This option better depicts duality but primarily emphasizes good over evil, supporting the current ending of Dust by illustrating how Dust overcomes duality for pure virtue. In order to properly incorporate duality and the ambiguity of righteousness into Dust, gameplay would require choice. I enjoy the idea of Dust being a product of two conflicting souls; as such, I would love to see a game in which the player—rather than Dust—determines good and evil. Multiple choices producing various storylines would be wonderful, but I understand how complicated this could be. Instead, I envision an ending in which Dust confronts Gaius, Gaius defends his actions and recalls the friendship he and Cassius shared, and Dust decides to either fight for the Moonbloods (like Jin) or Gaius (like Cassius). Such a choice would provide fair consideration for both sides of the war, question righteousness by showing both armies prosper and suffer, and illustrate duality by giving Cassius and Jin equal opportunity for victory.

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While Dust suffers from a story which contradicts its messages, Dodrill does well at indirectly, subtly advancing themes with outside sources. The titular reference to Christ’s resurrection explores the theme of forgiveness, allowing players (who recognize the religious quote) to draw connections without dialogue forcing ideas onto the player. Reused words juxtapose characters and claims: both Fuse and Ahrah justify murder because of the previous destruction of a “village,” questioning whether either speaker may be pardoned. Directly after the Moonbloods tell Dust he was created to be their “incorruptible” weapon, Gaius states: “The Moonbloods have corrupted his mind.” The juxtaposition of “incorruptible” and “corrupted” offers two views of Dust’s condition, producing possibly the greatest doubt of the Moonbloods and their manipulative methods.

Subtle touches also stem from names, most of which allude to outside sources without directly addressing them (only the connection between Dust and the Christian quote is emphasized, for he finishes the line by saying “dust to dust”). Dodrill particularly references ancient Roman and Greek cultures. Lady Tethys, the “all-powerful being” who “makes the waters flow,” alludes to a Greek goddess of the same name that controls the major rivers of the world. The Moonbloods, once known as the Cynthak, refer to Cynthia, the Roman goddess of the moon; the Way of the Flameless Light potentially alludes to the moon as well.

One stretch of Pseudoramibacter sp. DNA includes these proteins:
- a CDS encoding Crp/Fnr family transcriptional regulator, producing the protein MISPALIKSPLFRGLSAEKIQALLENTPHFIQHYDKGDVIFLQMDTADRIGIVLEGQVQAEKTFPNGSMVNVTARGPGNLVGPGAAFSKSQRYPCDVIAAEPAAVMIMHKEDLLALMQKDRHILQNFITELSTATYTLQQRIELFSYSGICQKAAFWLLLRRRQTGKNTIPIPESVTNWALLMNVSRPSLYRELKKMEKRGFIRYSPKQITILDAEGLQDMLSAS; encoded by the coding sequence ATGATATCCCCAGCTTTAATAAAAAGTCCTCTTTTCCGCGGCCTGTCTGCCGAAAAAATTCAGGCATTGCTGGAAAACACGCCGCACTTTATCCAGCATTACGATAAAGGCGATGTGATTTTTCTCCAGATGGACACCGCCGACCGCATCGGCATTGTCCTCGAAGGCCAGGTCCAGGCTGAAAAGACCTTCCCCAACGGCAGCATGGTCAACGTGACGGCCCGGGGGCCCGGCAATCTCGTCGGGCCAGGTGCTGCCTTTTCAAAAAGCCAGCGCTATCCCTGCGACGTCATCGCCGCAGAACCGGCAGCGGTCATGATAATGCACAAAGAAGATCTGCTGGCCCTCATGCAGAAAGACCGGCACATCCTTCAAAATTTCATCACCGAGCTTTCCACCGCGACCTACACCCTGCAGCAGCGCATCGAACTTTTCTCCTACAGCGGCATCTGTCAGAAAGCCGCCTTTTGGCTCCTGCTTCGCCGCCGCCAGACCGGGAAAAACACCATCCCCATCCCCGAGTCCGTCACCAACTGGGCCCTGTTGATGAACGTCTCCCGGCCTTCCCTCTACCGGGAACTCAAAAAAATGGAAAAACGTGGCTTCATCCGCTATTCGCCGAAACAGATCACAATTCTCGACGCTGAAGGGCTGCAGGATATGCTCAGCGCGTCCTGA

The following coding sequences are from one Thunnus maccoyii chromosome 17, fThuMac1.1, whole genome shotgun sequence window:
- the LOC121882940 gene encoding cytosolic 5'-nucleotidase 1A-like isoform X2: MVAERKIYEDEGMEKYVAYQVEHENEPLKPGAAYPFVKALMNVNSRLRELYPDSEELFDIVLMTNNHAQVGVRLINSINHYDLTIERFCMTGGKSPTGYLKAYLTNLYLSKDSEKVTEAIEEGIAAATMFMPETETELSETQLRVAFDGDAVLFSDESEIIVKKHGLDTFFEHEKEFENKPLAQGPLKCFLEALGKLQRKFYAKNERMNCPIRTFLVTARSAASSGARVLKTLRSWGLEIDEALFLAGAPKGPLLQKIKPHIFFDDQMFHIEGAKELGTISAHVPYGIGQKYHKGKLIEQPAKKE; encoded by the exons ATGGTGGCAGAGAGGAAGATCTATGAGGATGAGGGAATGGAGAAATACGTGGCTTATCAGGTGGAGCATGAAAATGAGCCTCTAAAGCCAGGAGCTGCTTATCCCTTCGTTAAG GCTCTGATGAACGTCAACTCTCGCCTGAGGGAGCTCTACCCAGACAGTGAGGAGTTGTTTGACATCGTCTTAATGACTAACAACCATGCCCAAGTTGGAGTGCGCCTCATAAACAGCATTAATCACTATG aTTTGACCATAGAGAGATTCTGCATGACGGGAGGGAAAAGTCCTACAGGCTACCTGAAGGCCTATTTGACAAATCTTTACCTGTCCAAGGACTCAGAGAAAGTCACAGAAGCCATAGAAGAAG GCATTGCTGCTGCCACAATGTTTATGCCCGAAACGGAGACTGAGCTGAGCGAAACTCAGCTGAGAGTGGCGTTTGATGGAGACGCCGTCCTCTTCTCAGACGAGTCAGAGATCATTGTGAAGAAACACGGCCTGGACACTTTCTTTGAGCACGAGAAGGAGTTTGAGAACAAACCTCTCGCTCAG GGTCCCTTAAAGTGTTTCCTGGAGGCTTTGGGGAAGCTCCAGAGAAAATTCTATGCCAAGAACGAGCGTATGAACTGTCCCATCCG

Another reference to Roman mythology appears in Aurora, the village in which Dust first meets Ginger. Aurora, the goddess of the dawn, requests immortality for her human husband but fails to ask for eternal youth. Immortality initially appears simple but later deviates from what Aurora had in mind. Dust similarly introduces Ginger as a stranger in the village of Aurora: only later is her true relationship with Dust revealed. The allusion to Aurora questions reality, foreshadows the complications which stem from Dust’s forgotten past, and introduces the theme of misguided intentions.

Like with Aurora, Dust advances themes through the names of Gaius and Cassius. The antagonists together allude to Gaius Cassius, one of the leading assassins of Roman dictator Julius Caesar. Cassius particularly connects to Gaius Cassius through his role as a “Royal Assassin.” However, Cassius differs from the Roman assassin because he loyally serves his king. When accused of evil, Cassius points out that Jin’s parents “turned against their king—an act of pure treason.” Thus Cassius questions the definition of treachery, insisting his murders restore justice and balance (recalling Fuse’s similar self-justification).

Treachery appears throughout Dust and, because of its multiple interpretations, wonderfully complements the theme of duality. Baron Kane is labeled “the great traitor” for betraying friends allied to the Moonbloods. Fuse emphasizes that Gaius “even murdered his own kind,” ending the list of Gaius’s evils with treachery. Dust too slays his own kind, killing soldiers and earning the rank of “traitor” (although the soldiers are specifically referring to Cassius). Unfortunately, this treachery—which could so effectively question Dust’s actions as he murders members of his own race—loses significance because of the game’s constant forgiveness. An entire chapter focuses on the salvation of Kane, yet Dust makes no effort to reason with or change Gaius. Both Dust and Kane are cleansed of their pasts; Gaius, however, receives no opportunity for redemption.

The lack of forgiveness for Gaius characterizes the entire game and its inability to provide duality. All steps toward establishing Dust as a traitorous, misguided weapon vanish because of the overshadowing insistence on Dust’s righteousness. Only Fuse and Gaius question Dust, but these two lose credibility because they massacre innocents. Every character forgives the murder of Fuse and glosses over the slaughter of nameless monsters. Although both Dust and Gaius kill others without negotiation, the Moonbloods support their cause by claiming Gaius began the war and insisting their acts are rightly vengeful (unlike Fuse, who kills uninvolved innocents).